Kansas City is often called a melting pot of barbecue. The idea is that we’re willing to cook a lot of different meats, and that we’ve taken the time to understand how to do each one right (here’s a hint: it’s almost always low and slow). But Kansas City isn’t just an aggregator of barbecue, we’re also an innovator. The world can thank us for one very key barbecue menu item: burnt ends.
Burnt ends are the crispy, fatty ends of the brisket. The part that has a little bit of char, called “bark,” and a whole heap of flavor. They’re crunchy on the outside and then luscious and meaty on the inside. These pieces of barbecue gold were once given away for free. They were the scraps, the bits that were too charred and crunchy for sandwiches. More often than not, they were eaten by the cooks or discarded or tucked away inside a pot of boiling beans.
Burnt ends may very well have been a tragic story, a piece of delicious culinary achievement forgotten to time. But Arthur Bryant, the late namesake of the restaurant down on Brooklyn Avenue, was friends with writer Calvin Trillin. It was a friendship forged by smoke and one that would change the arc of barbecue in Kansas City and the world.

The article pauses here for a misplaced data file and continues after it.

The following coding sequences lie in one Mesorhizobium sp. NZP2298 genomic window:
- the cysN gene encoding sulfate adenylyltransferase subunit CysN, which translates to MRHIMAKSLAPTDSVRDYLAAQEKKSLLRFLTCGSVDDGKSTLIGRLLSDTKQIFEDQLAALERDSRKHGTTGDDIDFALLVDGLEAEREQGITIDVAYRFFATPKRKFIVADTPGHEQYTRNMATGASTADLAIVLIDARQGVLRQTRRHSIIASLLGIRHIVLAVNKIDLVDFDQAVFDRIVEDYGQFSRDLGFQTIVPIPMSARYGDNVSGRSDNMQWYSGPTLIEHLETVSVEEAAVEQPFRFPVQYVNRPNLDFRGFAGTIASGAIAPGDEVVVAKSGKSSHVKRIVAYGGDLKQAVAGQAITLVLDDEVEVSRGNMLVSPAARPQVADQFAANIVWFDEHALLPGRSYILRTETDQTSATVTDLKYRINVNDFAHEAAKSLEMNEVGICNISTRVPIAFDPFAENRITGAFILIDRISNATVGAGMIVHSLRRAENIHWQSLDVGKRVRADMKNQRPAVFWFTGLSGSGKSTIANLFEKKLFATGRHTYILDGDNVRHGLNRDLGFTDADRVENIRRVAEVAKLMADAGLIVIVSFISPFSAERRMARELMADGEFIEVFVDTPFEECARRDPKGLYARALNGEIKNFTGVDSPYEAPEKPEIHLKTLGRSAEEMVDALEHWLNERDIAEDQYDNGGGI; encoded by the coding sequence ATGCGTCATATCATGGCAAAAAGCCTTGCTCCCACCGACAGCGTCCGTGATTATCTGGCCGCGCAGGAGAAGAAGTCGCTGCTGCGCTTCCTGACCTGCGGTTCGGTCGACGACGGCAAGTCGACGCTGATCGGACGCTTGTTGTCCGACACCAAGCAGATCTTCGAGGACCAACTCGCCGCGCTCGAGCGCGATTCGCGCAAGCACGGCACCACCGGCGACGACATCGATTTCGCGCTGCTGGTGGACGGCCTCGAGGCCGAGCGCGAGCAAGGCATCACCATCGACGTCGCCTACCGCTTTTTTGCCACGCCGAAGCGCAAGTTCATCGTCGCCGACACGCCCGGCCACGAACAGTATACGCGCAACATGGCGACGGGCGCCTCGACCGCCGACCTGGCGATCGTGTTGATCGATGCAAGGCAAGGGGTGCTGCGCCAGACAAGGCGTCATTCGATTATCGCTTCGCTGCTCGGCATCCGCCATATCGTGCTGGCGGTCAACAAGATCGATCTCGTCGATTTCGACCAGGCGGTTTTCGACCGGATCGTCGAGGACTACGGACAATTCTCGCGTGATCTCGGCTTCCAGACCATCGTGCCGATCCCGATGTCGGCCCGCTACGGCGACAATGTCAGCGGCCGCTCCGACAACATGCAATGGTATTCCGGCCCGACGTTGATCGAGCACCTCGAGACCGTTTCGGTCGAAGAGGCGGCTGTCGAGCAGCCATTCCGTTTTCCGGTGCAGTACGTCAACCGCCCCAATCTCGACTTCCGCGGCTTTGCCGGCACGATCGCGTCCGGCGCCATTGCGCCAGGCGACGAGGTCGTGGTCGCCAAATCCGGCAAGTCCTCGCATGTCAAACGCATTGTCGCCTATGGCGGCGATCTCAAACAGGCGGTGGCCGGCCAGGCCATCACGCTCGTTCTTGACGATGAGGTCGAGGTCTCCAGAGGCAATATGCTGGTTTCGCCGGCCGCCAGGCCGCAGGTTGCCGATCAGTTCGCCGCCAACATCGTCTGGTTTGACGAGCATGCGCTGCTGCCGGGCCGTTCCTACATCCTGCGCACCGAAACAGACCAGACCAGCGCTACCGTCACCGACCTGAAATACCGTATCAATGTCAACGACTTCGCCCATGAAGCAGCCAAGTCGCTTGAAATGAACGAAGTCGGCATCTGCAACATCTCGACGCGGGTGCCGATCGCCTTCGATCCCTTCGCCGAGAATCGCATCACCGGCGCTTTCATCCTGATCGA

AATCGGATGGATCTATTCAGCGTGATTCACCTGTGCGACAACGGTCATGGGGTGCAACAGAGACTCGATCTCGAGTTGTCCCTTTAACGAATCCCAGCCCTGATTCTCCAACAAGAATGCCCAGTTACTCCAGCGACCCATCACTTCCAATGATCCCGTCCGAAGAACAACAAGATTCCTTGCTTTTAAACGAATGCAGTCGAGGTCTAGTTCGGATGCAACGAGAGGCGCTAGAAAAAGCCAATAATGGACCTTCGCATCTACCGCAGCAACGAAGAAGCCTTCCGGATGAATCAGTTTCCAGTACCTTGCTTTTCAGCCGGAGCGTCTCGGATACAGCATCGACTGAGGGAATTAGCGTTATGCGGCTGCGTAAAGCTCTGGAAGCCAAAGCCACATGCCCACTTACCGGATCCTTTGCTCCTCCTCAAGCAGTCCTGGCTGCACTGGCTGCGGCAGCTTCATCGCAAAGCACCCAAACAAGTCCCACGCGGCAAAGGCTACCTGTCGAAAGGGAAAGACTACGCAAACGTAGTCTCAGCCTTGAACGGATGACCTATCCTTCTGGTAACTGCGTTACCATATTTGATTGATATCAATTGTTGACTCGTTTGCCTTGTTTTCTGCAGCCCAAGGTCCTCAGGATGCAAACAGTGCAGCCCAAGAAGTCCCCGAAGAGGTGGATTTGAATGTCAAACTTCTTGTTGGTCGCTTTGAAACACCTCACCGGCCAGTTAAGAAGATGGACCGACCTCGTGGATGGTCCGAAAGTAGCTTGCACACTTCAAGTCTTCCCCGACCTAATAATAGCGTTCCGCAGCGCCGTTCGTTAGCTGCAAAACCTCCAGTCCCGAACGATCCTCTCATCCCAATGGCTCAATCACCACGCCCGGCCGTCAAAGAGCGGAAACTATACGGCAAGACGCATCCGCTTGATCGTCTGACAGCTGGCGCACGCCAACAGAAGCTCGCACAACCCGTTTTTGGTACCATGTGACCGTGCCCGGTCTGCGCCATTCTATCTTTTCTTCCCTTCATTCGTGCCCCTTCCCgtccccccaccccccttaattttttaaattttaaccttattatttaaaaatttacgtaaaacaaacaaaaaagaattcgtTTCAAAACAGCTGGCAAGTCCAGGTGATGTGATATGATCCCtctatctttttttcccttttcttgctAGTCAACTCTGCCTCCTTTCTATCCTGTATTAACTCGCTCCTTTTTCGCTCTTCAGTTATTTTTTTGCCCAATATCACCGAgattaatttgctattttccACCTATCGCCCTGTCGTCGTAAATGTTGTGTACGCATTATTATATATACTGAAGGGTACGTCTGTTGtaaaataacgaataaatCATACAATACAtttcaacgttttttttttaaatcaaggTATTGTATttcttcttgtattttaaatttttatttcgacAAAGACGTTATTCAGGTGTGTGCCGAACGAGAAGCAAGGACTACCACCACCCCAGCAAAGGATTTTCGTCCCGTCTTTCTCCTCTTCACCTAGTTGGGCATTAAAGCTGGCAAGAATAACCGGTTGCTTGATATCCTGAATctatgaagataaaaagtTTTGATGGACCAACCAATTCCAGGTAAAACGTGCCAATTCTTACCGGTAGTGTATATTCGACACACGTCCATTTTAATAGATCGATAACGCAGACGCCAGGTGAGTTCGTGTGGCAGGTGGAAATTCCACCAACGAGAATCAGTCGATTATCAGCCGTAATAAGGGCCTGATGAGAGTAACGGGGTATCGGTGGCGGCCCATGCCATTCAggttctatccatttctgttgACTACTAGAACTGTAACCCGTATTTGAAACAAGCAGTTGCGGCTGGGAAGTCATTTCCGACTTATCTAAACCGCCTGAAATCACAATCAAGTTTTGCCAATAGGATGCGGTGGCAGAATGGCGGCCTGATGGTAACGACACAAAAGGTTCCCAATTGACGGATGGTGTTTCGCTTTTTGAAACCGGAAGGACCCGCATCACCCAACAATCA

Trillin, a longtime writer for The New Yorker magazine, penned a pivotal article in 1972 for Playboy. In the face of a particularly disappointing meal, Trillin lamented that someone in Kansas City was right now receiving the “burned edges,” of the brisket for free. Perhaps it’s appropriate that something so decadent and indulgent was revealed to the world in the pages of Playboy.
Those charred bits – the scraps – that folks grabbed off the counter while they were waiting in line suddenly took center stage. That smoky goodness captured the imagination of Kansas City eaters. This is how the myth of burnt ends was born, and the spice, fat, and incredible texture of these tiny barbecue morsels is why they’re still so popular four decades later.
— Burnt Legend premieres today as a digital series. The five chapters of the story will run for five consecutive Mondays through October 17. The chapters will be woven together to form one larger story that runs on KCPT on October 20 at 7:30 p.m.